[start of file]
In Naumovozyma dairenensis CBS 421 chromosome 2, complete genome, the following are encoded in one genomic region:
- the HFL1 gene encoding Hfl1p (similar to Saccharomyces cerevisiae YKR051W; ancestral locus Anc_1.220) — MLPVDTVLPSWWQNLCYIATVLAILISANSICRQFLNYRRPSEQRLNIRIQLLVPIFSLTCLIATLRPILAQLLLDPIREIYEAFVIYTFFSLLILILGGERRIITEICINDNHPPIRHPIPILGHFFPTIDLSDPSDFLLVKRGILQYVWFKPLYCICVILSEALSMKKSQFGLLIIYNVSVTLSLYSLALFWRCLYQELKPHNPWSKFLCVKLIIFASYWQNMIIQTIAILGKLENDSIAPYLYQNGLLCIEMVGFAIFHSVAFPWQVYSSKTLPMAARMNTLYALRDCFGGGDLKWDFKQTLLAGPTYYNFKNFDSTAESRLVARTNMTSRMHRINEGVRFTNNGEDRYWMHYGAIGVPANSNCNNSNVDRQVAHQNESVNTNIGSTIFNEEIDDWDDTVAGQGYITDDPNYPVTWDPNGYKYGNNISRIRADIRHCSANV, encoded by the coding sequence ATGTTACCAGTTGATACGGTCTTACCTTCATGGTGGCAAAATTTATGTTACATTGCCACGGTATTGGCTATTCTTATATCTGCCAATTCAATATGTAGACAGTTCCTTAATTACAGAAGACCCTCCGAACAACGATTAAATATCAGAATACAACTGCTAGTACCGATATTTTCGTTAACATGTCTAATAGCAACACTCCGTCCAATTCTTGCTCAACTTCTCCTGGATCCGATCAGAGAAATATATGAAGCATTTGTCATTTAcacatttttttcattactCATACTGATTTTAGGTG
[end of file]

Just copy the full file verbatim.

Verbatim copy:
In Naumovozyma dairenensis CBS 421 chromosome 2, complete genome, the following are encoded in one genomic region:
- the HFL1 gene encoding Hfl1p (similar to Saccharomyces cerevisiae YKR051W; ancestral locus Anc_1.220) — MLPVDTVLPSWWQNLCYIATVLAILISANSICRQFLNYRRPSEQRLNIRIQLLVPIFSLTCLIATLRPILAQLLLDPIREIYEAFVIYTFFSLLILILGGERRIITEICINDNHPPIRHPIPILGHFFPTIDLSDPSDFLLVKRGILQYVWFKPLYCICVILSEALSMKKSQFGLLIIYNVSVTLSLYSLALFWRCLYQELKPHNPWSKFLCVKLIIFASYWQNMIIQTIAILGKLENDSIAPYLYQNGLLCIEMVGFAIFHSVAFPWQVYSSKTLPMAARMNTLYALRDCFGGGDLKWDFKQTLLAGPTYYNFKNFDSTAESRLVARTNMTSRMHRINEGVRFTNNGEDRYWMHYGAIGVPANSNCNNSNVDRQVAHQNESVNTNIGSTIFNEEIDDWDDTVAGQGYITDDPNYPVTWDPNGYKYGNNISRIRADIRHCSANV, encoded by the coding sequence ATGTTACCAGTTGATACGGTCTTACCTTCATGGTGGCAAAATTTATGTTACATTGCCACGGTATTGGCTATTCTTATATCTGCCAATTCAATATGTAGACAGTTCCTTAATTACAGAAGACCCTCCGAACAACGATTAAATATCAGAATACAACTGCTAGTACCGATATTTTCGTTAACATGTCTAATAGCAACACTCCGTCCAATTCTTGCTCAACTTCTCCTGGATCCGATCAGAGAAATATATGAAGCATTTGTCATTTAcacatttttttcattactCATACTGATTTTAGGTG